Welcome to the 21th part of our machine learning tutorial series and the next part in our Support Vector Machine section. In this tutorial, we're going to be covering some of the basics of vectors, which are integral to the concepts of the Support Vector Machine.
First, a vector has both a magnitude and a direction:
In the above example, vector A (denoted with an arrow above it), is moving towards [3,4]. Think of each "coordinate" as movement in that "dimension." In our case, we have two dimensions. We're moving 3 units in dimension 1, and 4 units in dimension 2. That's the direction, what's the magnitude? That's something we've already seen before, which is Euclidean distance, the norm, or the magnitude, it's all the same. Most importantly to us, the calculation for all of it is the same for us (the square root of the squared, and summed, constituents).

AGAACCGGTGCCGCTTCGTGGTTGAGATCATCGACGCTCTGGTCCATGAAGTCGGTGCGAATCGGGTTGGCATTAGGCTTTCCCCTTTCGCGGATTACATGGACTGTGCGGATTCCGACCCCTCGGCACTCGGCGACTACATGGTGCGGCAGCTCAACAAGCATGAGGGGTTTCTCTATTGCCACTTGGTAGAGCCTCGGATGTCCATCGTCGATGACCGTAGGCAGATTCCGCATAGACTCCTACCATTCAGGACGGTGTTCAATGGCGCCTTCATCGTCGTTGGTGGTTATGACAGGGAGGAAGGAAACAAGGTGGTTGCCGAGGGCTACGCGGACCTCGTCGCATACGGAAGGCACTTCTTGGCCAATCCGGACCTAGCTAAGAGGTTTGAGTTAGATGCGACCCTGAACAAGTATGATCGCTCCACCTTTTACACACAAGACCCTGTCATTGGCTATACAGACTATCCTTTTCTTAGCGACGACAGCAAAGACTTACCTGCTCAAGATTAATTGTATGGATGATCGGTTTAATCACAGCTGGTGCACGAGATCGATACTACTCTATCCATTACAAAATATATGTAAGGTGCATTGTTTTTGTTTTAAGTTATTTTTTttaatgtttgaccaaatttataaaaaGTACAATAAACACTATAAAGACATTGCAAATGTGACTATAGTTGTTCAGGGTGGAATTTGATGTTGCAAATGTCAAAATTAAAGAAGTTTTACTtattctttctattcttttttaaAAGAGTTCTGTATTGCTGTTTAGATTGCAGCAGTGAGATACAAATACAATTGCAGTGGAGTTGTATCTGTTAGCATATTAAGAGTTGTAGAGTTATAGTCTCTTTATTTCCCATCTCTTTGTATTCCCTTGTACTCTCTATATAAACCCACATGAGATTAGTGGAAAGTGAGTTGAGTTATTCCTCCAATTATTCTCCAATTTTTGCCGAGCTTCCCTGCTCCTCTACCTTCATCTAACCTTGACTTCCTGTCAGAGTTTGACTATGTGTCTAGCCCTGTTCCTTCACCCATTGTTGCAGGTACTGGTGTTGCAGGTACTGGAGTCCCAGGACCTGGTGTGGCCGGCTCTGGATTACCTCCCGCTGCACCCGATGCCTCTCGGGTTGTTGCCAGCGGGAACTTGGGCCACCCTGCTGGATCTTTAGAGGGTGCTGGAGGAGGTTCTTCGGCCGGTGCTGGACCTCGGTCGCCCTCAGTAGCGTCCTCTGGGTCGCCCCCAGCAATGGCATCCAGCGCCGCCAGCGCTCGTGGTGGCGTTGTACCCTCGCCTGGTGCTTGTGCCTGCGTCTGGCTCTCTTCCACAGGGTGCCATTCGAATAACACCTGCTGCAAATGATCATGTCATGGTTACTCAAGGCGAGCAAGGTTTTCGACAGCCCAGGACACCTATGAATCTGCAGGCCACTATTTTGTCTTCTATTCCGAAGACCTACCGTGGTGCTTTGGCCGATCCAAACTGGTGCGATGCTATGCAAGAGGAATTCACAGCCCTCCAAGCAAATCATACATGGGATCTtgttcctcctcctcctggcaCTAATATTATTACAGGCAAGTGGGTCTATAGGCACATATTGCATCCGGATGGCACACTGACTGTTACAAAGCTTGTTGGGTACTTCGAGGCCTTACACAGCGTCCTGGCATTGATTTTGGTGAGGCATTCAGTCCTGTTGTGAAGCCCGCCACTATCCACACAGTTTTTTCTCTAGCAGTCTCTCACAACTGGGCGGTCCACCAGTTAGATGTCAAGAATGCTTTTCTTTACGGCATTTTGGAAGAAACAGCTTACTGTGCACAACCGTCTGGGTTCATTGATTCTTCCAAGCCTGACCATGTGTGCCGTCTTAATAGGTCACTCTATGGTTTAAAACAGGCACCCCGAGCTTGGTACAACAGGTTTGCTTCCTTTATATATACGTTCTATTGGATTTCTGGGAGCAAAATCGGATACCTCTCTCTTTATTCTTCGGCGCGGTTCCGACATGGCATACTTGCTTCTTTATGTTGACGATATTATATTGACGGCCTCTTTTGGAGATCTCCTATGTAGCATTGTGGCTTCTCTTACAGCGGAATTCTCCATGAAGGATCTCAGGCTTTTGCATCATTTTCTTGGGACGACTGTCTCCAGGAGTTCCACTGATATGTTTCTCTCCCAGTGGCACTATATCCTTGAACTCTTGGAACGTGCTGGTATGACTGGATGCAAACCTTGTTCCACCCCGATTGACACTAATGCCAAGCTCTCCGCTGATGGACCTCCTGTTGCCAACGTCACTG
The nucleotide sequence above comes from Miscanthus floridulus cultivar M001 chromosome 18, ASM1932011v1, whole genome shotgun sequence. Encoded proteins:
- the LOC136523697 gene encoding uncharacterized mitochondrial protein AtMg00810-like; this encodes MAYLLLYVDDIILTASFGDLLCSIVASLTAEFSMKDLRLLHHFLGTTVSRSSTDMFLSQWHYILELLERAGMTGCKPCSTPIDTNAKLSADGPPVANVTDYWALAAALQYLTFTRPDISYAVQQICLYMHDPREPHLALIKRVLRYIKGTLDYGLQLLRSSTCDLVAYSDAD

In our case, the magnitude of a is 5. If you look at the graph as well, you might notice something else:
Looks a whole lot like Pythagorean's Theorem for a triange's hypotenuse! It is indeed the same formula, only we're possibly going to be going into many more dimensions, and there wont be a simple triangle anymore.
Simple enough, next up: Dot Product. What happens when we do the vector dot product? Let's say we have two vectors, A and B. A is [1,3] and vector B is [4,2]. What we do is take each matching placed value and mutliply them together, then sum all of those. For example:
Alright, now that we have those things down, we're ready to move on to the Support Vector Machine itself, first off will be some of the assertions we, the scientist, are making on the machine.